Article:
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Dartmouth sailors and a dog in blazing boat escape

Two sailors and their dog escaped a boat fire on a River Dart mooring at Kingswear – less than 200 yards from the scene of similar blaze days earlier.
Blue Storm, a 25ft Bayliner, caught fire in Dartmouth harbour at 11.15pm on Saturday, only five nights after the African Queen was badly damaged by fire.
The owners and their dog were on board and when they were unable to extinguish the blaze, believed to have started in the cooking area, they escaped in their own tender.
They were suffering from smoke inhalation but, following a check by ambulance crews, were able to return to Dartmouth to stay with friends.
Berry Head coastguard, Dart lifeboat, Torbay lifeboat, fire engines from Brixham, Dartmouth and Paignton, as well as Dart Harbour and Lower Ferry all responded to the call.
Witnesses said the fire was spotted around 11.10pm and just 40 minutes later the craft was beyond saving.
The vessel was moored on the Hoodown pontoon at Kingswear, luckily not close to other vessels, when the fire started.
Fire control was inundated with calls. Upon arrival, firefighters confirmed one boat was well alight.
The pontoon was not accessible from the shore land and fire crews had to be taken out on the ferry.
The Dart inshore lifeboat, helmed by Buster Hart, was launched at 11.34pm. Its first task, having established no one was on board the fiercely burning boat, was to take the Dartmouth fire commander Andy Callan across the harbour to the scene.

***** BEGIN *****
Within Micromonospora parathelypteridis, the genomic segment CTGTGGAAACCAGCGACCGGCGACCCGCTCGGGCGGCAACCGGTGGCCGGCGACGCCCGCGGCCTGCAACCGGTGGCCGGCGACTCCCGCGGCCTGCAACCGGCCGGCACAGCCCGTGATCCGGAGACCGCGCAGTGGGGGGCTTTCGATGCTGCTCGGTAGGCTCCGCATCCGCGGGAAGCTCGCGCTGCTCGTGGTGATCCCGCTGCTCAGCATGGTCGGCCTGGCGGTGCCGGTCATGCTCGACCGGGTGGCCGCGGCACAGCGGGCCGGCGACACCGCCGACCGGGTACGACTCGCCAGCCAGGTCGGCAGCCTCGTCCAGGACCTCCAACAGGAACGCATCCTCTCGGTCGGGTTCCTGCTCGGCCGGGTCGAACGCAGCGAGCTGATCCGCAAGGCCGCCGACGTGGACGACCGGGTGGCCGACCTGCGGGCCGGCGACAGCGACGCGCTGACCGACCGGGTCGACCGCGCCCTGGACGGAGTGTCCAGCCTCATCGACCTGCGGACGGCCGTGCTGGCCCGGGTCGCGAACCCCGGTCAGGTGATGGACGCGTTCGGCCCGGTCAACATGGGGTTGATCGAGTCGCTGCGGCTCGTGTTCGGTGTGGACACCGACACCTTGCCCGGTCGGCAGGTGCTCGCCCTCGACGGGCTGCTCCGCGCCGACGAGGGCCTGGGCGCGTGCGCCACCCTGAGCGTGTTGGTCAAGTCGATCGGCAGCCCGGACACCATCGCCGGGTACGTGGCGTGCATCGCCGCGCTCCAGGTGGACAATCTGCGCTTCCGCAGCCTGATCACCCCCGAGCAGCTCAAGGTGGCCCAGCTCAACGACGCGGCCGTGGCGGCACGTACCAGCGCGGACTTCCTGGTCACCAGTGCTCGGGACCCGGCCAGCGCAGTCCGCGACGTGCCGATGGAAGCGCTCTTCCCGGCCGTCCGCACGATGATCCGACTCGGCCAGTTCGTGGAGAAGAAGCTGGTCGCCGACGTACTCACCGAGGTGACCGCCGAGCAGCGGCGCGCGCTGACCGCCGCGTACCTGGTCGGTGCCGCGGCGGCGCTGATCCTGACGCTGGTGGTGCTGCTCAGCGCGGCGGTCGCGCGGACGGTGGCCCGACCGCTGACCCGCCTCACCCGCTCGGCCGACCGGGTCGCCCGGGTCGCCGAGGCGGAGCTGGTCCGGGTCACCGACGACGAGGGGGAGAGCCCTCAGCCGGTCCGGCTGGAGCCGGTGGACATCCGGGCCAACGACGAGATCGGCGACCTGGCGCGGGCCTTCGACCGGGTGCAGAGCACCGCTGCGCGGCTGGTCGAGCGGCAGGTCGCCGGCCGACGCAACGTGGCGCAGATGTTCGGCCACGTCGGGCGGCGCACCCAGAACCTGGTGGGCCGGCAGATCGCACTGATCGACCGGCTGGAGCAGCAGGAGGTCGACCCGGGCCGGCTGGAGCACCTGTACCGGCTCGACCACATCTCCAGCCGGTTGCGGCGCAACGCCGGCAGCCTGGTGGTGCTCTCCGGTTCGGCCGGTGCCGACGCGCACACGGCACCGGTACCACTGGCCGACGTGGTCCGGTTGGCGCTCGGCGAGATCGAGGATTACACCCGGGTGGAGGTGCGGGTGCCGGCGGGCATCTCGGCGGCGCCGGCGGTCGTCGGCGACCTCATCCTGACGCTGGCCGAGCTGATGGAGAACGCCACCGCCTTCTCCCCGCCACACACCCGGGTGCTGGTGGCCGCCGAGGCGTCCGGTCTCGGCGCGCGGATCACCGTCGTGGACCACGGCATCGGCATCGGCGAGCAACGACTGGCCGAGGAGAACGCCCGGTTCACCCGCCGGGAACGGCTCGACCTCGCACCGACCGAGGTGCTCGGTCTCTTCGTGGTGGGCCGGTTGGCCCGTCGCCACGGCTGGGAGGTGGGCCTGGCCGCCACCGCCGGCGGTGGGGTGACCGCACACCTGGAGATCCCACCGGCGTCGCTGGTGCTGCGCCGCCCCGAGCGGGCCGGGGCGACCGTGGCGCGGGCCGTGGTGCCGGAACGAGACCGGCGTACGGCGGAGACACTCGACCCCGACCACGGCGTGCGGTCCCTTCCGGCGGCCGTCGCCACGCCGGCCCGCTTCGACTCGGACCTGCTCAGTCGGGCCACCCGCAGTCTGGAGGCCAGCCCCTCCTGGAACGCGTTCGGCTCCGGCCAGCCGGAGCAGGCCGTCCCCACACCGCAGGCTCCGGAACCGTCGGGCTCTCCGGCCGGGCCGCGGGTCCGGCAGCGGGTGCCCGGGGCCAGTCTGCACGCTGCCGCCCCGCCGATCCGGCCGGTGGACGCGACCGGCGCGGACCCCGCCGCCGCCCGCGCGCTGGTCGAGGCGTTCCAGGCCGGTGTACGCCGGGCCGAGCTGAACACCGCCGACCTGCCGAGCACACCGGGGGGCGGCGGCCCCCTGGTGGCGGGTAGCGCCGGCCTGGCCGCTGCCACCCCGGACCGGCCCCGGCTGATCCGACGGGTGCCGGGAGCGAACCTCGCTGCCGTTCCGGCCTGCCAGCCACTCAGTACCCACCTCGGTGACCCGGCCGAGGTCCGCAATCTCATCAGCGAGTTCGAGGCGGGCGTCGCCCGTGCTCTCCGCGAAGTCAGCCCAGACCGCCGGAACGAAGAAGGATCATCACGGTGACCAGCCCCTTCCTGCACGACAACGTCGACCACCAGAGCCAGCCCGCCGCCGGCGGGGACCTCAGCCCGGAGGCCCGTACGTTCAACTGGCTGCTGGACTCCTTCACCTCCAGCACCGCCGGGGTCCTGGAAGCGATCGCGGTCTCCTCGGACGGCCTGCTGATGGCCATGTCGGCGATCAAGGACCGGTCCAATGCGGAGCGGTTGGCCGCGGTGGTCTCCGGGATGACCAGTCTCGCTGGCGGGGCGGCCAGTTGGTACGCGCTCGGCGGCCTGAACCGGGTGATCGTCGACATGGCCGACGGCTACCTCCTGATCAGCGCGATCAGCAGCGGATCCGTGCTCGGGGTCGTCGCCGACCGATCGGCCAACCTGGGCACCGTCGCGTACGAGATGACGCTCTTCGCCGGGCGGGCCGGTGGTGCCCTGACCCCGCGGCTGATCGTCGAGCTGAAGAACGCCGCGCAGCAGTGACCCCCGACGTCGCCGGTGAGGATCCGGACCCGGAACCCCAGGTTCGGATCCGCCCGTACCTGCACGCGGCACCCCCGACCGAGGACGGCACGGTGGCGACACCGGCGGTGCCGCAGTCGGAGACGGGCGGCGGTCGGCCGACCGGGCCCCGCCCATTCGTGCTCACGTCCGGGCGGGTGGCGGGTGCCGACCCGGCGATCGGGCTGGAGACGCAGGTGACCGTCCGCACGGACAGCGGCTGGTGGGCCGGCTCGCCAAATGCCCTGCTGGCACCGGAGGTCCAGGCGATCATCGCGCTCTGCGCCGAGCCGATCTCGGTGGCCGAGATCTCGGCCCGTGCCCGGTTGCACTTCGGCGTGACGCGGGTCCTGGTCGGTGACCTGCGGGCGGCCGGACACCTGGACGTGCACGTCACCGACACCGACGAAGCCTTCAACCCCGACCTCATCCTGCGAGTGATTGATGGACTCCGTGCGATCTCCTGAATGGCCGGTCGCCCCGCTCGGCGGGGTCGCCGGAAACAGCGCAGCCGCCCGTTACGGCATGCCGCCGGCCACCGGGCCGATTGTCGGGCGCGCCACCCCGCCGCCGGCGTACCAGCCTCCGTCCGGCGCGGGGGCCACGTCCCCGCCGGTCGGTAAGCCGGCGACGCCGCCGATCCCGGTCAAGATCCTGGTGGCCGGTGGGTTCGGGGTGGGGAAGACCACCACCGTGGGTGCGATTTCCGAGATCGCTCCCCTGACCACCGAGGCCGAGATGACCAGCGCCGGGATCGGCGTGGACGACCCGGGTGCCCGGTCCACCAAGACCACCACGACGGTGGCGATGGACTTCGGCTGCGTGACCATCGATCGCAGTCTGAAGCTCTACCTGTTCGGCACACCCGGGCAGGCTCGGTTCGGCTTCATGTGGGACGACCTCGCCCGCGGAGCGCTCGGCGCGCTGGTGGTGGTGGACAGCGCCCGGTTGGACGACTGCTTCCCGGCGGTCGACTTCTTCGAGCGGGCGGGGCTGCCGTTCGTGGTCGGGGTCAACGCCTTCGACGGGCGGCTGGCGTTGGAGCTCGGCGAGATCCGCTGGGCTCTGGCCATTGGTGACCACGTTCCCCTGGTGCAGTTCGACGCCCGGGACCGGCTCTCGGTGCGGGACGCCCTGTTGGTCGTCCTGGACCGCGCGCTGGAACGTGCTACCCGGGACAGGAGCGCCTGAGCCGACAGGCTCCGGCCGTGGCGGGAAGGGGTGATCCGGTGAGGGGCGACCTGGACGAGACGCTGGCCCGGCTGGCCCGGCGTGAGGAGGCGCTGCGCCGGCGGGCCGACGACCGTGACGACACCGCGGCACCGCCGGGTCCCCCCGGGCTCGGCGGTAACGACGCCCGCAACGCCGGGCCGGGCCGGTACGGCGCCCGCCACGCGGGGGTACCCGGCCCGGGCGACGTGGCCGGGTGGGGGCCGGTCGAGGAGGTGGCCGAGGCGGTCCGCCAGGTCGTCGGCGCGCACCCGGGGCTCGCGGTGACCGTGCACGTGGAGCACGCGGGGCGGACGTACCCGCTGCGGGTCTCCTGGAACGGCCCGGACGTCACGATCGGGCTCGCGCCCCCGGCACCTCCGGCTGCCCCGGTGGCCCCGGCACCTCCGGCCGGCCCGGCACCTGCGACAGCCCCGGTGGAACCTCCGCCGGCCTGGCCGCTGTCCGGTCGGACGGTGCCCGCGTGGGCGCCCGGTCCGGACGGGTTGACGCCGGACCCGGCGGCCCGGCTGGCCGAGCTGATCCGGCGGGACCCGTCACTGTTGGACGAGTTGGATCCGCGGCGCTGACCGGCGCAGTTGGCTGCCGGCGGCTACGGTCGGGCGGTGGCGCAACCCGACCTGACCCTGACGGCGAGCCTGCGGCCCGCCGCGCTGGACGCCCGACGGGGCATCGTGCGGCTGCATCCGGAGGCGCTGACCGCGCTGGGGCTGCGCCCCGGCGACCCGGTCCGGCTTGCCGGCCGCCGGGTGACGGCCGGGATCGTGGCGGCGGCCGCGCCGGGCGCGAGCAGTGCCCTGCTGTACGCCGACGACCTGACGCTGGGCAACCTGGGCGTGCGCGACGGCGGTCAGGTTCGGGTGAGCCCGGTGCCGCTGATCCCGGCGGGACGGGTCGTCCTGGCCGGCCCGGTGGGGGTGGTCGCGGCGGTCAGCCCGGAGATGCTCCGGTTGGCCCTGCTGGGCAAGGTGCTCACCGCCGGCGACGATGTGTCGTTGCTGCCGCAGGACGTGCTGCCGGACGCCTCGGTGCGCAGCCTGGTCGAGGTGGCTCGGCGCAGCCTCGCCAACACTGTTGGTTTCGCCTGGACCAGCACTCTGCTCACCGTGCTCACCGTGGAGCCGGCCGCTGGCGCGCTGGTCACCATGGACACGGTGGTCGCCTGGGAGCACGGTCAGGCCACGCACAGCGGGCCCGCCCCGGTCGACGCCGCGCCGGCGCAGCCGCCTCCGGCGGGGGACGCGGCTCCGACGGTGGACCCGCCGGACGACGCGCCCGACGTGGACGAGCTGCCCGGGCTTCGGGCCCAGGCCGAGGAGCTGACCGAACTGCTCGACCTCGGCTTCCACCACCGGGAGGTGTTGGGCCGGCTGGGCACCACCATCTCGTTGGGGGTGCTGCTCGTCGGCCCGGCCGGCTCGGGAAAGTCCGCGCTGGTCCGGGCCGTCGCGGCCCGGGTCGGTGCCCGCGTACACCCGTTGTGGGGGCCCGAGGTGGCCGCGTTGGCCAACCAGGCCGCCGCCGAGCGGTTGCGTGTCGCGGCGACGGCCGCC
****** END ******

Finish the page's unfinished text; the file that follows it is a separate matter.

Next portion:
He ordered the first Dartmouth fire appliance to be taken on the ferry to the Blue Storm.
The lifeboat was then took two firemen, with their hose running from the appliance on the ferry, as close to the burning boat as they could safely be.
The fire burnt through the Blue Storm’s mooring lines and she drifted in light wind towards the Kingswear shore where she grounded.
The nearest boats were some 30 metres away and in no immediate danger.
The incident took place right on low tide and lifeboat crewmen were able to wade through the mud when the fire had burnt out to secure the Blue Storm to the Kingswear shore.
The tug of the ferry tug briefly grounded and has to be pulled free by the lifeboat.
The Torbay RNLI all-weather lifeboat arrived in the harbour at 12.10am but was not able to get close to the scene due to the shallowness of the water.
She remained until the ferry was clear of the yacht moorings.
The inshore lifeboat returned to station at 12.55am.
A Berry Head coastguard spokesman said: ‘The pontoon was only accessible by water and the fire tender was taken out on the Lower Ferry.
‘The fire brigade managed to get the vessel away from the pontoon, onto the mud. It was burnt out and sinking.
‘The whole incident was over by 1.30am. It is believed the fire probably started accidentally.’
Harbour master Captain Rob Giles said: ‘Investigators are still determining the exact cause of the African Queen fire but this one was witnessed by the owners on board, as a stove incident,’ he said. ‘There is absolutely no connection between the two.
‘The Lower Ferry was involved heavily and I would like to once again praise the skill of the vessel’s driver.’

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